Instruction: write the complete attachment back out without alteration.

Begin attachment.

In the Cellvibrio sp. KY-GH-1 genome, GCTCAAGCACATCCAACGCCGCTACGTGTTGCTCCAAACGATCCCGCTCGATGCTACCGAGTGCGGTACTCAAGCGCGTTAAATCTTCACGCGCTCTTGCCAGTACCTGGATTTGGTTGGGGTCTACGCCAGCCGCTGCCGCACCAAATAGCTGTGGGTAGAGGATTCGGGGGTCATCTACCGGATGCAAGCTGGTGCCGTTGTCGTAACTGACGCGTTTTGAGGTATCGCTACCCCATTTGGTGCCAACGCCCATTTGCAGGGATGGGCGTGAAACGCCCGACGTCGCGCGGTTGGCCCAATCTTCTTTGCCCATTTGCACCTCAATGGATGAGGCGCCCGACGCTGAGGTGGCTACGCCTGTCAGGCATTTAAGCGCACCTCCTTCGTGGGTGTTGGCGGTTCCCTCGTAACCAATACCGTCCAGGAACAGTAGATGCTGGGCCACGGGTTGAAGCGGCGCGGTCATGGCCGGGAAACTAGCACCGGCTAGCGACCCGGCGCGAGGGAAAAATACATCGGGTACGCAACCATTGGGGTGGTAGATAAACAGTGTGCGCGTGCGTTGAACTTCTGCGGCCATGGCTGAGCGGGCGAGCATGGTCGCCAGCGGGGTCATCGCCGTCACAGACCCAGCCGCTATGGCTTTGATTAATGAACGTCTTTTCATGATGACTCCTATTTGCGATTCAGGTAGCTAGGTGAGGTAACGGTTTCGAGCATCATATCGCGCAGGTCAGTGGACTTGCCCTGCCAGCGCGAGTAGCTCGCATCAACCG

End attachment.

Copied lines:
In the Cellvibrio sp. KY-GH-1 genome, GCTCAAGCACATCCAACGCCGCTACGTGTTGCTCCAAACGATCCCGCTCGATGCTACCGAGTGCGGTACTCAAGCGCGTTAAATCTTCACGCGCTCTTGCCAGTACCTGGATTTGGTTGGGGTCTACGCCAGCCGCTGCCGCACCAAATAGCTGTGGGTAGAGGATTCGGGGGTCATCTACCGGATGCAAGCTGGTGCCGTTGTCGTAACTGACGCGTTTTGAGGTATCGCTACCCCATTTGGTGCCAACGCCCATTTGCAGGGATGGGCGTGAAACGCCCGACGTCGCGCGGTTGGCCCAATCTTCTTTGCCCATTTGCACCTCAATGGATGAGGCGCCCGACGCTGAGGTGGCTACGCCTGTCAGGCATTTAAGCGCACCTCCTTCGTGGGTGTTGGCGGTTCCCTCGTAACCAATACCGTCCAGGAACAGTAGATGCTGGGCCACGGGTTGAAGCGGCGCGGTCATGGCCGGGAAACTAGCACCGGCTAGCGACCCGGCGCGAGGGAAAAATACATCGGGTACGCAACCATTGGGGTGGTAGATAAACAGTGTGCGCGTGCGTTGAACTTCTGCGGCCATGGCTGAGCGGGCGAGCATGGTCGCCAGCGGGGTCATCGCCGTCACAGACCCAGCCGCTATGGCTTTGATTAATGAACGTCTTTTCATGATGACTCCTATTTGCGATTCAGGTAGCTAGGTGAGGTAACGGTTTCGAGCATCATATCGCGCAGGTCAGTGGACTTGCCCTGCCAGCGCGAGTAGCTCGCATCAACCG